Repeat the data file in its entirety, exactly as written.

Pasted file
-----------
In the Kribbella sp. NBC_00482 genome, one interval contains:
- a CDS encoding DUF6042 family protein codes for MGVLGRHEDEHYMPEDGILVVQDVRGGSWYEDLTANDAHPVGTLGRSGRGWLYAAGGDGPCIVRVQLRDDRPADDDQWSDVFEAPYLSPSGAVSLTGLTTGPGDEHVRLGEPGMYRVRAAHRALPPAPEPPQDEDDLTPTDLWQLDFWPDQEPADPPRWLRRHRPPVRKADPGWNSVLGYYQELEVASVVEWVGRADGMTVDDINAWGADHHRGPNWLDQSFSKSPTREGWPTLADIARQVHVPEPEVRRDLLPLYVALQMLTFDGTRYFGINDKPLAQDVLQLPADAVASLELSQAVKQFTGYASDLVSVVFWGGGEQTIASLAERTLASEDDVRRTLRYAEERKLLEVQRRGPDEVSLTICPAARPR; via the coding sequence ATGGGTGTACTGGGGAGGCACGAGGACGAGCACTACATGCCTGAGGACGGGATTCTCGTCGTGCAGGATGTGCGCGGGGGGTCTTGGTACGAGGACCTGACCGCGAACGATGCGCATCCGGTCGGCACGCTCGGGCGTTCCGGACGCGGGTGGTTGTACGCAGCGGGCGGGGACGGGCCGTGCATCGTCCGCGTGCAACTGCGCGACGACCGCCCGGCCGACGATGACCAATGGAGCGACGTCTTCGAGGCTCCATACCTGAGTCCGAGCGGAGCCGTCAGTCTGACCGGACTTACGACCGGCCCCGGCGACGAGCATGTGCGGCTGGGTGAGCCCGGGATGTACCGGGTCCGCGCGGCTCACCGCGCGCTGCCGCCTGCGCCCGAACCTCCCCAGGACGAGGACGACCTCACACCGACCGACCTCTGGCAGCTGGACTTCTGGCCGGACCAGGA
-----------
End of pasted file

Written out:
In the Kribbella sp. NBC_00482 genome, one interval contains:
- a CDS encoding DUF6042 family protein codes for MGVLGRHEDEHYMPEDGILVVQDVRGGSWYEDLTANDAHPVGTLGRSGRGWLYAAGGDGPCIVRVQLRDDRPADDDQWSDVFEAPYLSPSGAVSLTGLTTGPGDEHVRLGEPGMYRVRAAHRALPPAPEPPQDEDDLTPTDLWQLDFWPDQEPADPPRWLRRHRPPVRKADPGWNSVLGYYQELEVASVVEWVGRADGMTVDDINAWGADHHRGPNWLDQSFSKSPTREGWPTLADIARQVHVPEPEVRRDLLPLYVALQMLTFDGTRYFGINDKPLAQDVLQLPADAVASLELSQAVKQFTGYASDLVSVVFWGGGEQTIASLAERTLASEDDVRRTLRYAEERKLLEVQRRGPDEVSLTICPAARPR; via the coding sequence ATGGGTGTACTGGGGAGGCACGAGGACGAGCACTACATGCCTGAGGACGGGATTCTCGTCGTGCAGGATGTGCGCGGGGGGTCTTGGTACGAGGACCTGACCGCGAACGATGCGCATCCGGTCGGCACGCTCGGGCGTTCCGGACGCGGGTGGTTGTACGCAGCGGGCGGGGACGGGCCGTGCATCGTCCGCGTGCAACTGCGCGACGACCGCCCGGCCGACGATGACCAATGGAGCGACGTCTTCGAGGCTCCATACCTGAGTCCGAGCGGAGCCGTCAGTCTGACCGGACTTACGACCGGCCCCGGCGACGAGCATGTGCGGCTGGGTGAGCCCGGGATGTACCGGGTCCGCGCGGCTCACCGCGCGCTGCCGCCTGCGCCCGAACCTCCCCAGGACGAGGACGACCTCACACCGACCGACCTCTGGCAGCTGGACTTCTGGCCGGACCAGGA